Recap of Cba Convention Cle Program: Unresolved Issues in Administrative Law

Publication year1994
CitationVol. 23 No. 11 Pg. 2517
23 Colo.Law. 2517
Colorado Lawyer

1994, November, Pg. 2517. Recap of CBA Convention CLE Program: Unresolved Issues in Administrative Law


Vol. 23, No. 11, Pg. 2517

Recap of CBA Convention CLE Program: "Unresolved Issues in Administrative Law"

compiled by Kathleen M. Butler

Two days after the Administrative Law Committee presentation at the CBA Convention, an interesting decision was announced by the Colorado Supreme Court (en bane,) involving administrative law issues. The case, State Board of Medical Examiners v. Brian C. McCroskey, M.D. [No. 93SC471, Sept. 12, 1994], involves the often-debated issue of an ultimate conclusion of fact versus an evidentiary fact. It also overrules a previous case in the much-used defense of the "respectable minority test." [The case was defended by Robert Spencer, one of the speakers at the Administrative Law Committee presentation discussed in this article.]

At the CBA Convention on September 10, 1994, the CBA Administrative Law Committee sponsored a program entitled "More or Less Unresolved Issues in State Administrative Hearings." The audience consisted mainly of administrative law practitioners, on both the civil and governmental side. The speakers were Robert Spencer of the Regulatory Law Section of the Colorado Attorney General's Office; David Burlage of Montgomery, Little and McGrew, P.C.; and Judith Schulman, an administrative law judge ("ALJ") with the central panel at the Division of Administrative Hearings. The moderator was Richard McManus, Jr., a sole practitioner in Denver.

This article recaps the various topics that were discussed during this program. The opinions expressed herein are those of the presenters at the program.

Licensing Issues

Habitual Intemperance

Robert Spencer started the program with a review of statutory and case law on the issue of habitual intemperance. Most licensing practice acts provide as a basis for discipline the excessive use of alcohol or drugs by a licensed professional. The most intriguing issue presented to practitioners in the licensing cases is whether the alcohol or drug use currently exists at the time the administrative hearing is held. The Colorado Court of Appeals has two varying interpretations that should be reviewed by practitioners in preparation for such a hearing.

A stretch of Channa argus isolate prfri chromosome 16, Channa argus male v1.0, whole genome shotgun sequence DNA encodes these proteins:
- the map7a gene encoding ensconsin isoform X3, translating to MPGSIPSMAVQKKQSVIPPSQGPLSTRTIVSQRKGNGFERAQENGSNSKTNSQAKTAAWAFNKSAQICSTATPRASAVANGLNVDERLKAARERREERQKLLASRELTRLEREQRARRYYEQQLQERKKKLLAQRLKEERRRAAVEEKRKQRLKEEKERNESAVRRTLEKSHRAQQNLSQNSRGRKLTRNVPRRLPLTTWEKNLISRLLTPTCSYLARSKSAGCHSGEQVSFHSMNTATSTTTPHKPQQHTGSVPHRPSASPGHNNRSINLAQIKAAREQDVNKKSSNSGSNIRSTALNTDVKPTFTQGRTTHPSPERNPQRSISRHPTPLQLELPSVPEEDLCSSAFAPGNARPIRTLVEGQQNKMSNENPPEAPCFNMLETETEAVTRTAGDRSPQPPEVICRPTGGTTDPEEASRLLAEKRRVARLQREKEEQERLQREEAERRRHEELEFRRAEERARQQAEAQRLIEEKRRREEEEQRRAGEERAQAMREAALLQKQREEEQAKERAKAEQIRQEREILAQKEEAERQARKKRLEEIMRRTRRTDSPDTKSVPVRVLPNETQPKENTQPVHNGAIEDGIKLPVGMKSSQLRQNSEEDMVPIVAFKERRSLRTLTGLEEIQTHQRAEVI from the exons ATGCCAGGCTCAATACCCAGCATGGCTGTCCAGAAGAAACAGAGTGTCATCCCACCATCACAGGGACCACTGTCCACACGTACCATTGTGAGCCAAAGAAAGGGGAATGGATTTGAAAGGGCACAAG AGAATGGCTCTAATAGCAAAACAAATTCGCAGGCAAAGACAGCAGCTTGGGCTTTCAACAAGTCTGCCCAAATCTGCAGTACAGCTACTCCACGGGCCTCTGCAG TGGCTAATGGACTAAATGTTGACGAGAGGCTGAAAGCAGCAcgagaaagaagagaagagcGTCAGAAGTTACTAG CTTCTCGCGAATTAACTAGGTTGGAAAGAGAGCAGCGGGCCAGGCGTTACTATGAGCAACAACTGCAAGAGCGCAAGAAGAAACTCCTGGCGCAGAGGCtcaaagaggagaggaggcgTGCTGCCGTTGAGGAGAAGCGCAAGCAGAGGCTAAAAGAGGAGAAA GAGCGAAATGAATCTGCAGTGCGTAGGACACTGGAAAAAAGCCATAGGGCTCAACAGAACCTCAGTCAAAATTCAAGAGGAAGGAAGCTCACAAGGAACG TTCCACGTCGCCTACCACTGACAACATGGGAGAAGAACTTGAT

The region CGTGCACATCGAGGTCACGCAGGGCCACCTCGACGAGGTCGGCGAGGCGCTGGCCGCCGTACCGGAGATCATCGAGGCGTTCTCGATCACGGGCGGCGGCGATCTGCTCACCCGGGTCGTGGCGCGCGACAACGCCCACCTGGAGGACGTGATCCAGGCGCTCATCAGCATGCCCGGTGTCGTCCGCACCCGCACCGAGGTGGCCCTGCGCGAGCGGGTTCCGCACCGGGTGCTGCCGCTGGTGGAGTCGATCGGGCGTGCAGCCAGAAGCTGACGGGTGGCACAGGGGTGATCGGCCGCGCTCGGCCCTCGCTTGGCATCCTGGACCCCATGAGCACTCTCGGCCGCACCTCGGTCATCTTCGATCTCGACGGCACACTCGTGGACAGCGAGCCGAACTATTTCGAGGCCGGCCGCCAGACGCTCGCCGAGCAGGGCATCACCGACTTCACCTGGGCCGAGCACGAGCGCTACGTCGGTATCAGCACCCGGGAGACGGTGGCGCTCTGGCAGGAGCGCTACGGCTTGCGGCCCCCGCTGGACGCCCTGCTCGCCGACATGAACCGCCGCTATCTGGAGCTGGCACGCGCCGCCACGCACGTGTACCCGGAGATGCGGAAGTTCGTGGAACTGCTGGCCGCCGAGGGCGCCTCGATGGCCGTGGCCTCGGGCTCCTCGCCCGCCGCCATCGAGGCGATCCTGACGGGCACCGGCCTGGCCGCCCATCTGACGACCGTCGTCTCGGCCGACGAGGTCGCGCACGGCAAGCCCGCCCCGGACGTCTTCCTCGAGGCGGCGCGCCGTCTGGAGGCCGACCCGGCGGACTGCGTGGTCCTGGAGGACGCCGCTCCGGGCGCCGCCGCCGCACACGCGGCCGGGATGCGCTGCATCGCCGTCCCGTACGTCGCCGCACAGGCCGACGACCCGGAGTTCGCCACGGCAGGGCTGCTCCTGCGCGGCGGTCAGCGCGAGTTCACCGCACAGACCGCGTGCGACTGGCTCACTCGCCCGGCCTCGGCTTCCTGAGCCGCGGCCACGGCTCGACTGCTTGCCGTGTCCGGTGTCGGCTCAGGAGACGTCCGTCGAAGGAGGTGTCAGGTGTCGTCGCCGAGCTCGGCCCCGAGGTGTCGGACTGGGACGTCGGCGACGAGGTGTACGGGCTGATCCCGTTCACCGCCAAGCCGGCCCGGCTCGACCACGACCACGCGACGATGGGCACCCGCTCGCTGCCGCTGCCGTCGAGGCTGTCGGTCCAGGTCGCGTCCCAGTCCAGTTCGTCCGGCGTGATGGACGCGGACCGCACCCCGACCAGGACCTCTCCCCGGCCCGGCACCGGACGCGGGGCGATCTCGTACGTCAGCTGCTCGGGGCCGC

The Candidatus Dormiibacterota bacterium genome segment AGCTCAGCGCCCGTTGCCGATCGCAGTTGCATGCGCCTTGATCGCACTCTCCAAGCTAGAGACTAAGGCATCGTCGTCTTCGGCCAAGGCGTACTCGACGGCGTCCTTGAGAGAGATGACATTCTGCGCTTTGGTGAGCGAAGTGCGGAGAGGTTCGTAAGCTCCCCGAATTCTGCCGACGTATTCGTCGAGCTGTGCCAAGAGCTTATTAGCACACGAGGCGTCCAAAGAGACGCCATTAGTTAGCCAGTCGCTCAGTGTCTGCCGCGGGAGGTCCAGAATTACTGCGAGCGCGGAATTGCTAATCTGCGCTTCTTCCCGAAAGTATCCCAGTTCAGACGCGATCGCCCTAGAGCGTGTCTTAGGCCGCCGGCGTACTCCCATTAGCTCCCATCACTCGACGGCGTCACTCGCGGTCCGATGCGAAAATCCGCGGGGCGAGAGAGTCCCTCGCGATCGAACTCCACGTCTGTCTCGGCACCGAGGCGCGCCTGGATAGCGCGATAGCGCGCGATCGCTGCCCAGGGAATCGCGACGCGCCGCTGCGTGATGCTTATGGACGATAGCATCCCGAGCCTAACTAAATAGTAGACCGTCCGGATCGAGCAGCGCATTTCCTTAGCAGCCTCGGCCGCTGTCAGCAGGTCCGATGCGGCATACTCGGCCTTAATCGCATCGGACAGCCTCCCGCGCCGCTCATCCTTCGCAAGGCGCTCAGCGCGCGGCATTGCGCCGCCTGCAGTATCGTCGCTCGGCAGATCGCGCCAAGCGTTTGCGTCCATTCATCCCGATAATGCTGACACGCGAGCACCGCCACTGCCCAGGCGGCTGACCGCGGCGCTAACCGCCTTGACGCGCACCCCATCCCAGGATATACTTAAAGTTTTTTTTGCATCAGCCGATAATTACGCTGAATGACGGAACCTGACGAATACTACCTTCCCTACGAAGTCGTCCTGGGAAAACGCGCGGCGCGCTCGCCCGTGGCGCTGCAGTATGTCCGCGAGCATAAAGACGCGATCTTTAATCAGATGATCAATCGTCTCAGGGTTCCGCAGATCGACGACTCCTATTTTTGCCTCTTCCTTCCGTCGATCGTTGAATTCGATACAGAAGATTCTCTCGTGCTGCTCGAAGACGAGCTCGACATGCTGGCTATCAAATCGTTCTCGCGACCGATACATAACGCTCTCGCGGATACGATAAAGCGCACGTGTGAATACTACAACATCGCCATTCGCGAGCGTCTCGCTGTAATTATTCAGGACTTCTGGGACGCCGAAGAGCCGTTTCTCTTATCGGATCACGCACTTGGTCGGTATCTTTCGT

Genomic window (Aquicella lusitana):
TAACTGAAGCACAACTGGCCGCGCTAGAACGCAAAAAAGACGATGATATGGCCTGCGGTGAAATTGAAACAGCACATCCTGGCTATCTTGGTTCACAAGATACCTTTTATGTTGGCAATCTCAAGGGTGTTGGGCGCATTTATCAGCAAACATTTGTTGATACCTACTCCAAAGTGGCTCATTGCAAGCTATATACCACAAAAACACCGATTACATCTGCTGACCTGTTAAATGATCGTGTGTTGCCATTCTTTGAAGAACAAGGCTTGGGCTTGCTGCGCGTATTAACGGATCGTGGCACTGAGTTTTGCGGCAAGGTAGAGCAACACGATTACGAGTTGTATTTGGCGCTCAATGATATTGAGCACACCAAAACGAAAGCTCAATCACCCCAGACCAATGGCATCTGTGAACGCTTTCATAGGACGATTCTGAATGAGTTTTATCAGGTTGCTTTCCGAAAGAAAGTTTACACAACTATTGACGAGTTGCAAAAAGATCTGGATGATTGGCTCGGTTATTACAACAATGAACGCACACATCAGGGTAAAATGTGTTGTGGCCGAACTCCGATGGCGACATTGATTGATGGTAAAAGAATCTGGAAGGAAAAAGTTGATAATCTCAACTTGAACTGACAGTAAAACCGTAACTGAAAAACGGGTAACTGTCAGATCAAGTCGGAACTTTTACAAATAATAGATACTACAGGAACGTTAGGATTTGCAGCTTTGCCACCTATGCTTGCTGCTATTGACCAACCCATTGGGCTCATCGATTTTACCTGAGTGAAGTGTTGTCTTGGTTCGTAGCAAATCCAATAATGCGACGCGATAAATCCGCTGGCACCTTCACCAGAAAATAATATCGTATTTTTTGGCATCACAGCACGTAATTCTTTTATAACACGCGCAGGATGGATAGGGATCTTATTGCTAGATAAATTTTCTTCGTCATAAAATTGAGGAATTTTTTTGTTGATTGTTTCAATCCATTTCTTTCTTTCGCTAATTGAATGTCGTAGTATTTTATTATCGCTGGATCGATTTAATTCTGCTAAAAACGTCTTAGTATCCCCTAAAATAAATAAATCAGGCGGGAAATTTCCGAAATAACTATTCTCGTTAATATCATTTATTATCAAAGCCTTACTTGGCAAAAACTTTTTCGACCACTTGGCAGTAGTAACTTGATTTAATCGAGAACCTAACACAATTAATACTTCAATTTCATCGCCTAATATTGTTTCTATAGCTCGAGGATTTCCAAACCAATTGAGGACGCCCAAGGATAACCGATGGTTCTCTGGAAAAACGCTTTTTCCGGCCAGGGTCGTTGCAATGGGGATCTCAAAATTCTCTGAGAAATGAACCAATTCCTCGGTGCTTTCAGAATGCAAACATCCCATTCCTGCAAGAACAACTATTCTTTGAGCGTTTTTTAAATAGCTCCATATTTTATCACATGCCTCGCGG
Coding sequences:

In one case, the court held that the plain language of the Colorado Nurse Practice Act(fn1) required the addiction or dependency to be proven to exist at the time of the hearing in order to be the source of a disciplinary action.(fn2) However, in the other case,(fn3) the court held that a different standard applied when analyzing a physician assistant's actions under the Medical Practice Act.(fn4) The court stated:

We are aware of no statutory or other authority requiring that it be a presently existing condition. Here, the Board had a legitimate concern as to whether the previously manifested intemperate condition might recur.(fn5)

In the CLE program, Spencer reconciled the two cases by looking at the different practice acts involved in the decisions. The Nurse Practice Act contained the word "is" in the statute at issue, and the Medical Practice Act had more ambiguous language.

To provide further guidance, Spencer discussed another case from the Court of Appeals, which involved a physician with psychiatric problems.(fn6) The court there held that the Board's concern must be whether the past conduct and disability indicate any present risk to the health, safety and welfare of a patient who may receive treatment.

A query was made as to whether the Americans With Disabilities Act(fn7) precluded discipline based on past alcohol or drug dependence, and the answer was "probably not." Program attendees


were directed by Spencer to a recent article in the Administrative Law Column of The Colorado Lawyer.(fn8)

New APA Default Procedures

In June 1993, the Administrative Procedure Act ("APA") was amended to provide for default procedures when a written answer is not filed within thirty days after the service or mailing of a notice of right to administrative hearing. Spencer noted that CRS § 24-4-105(2)(b), pertaining to hearings and determinations, states:


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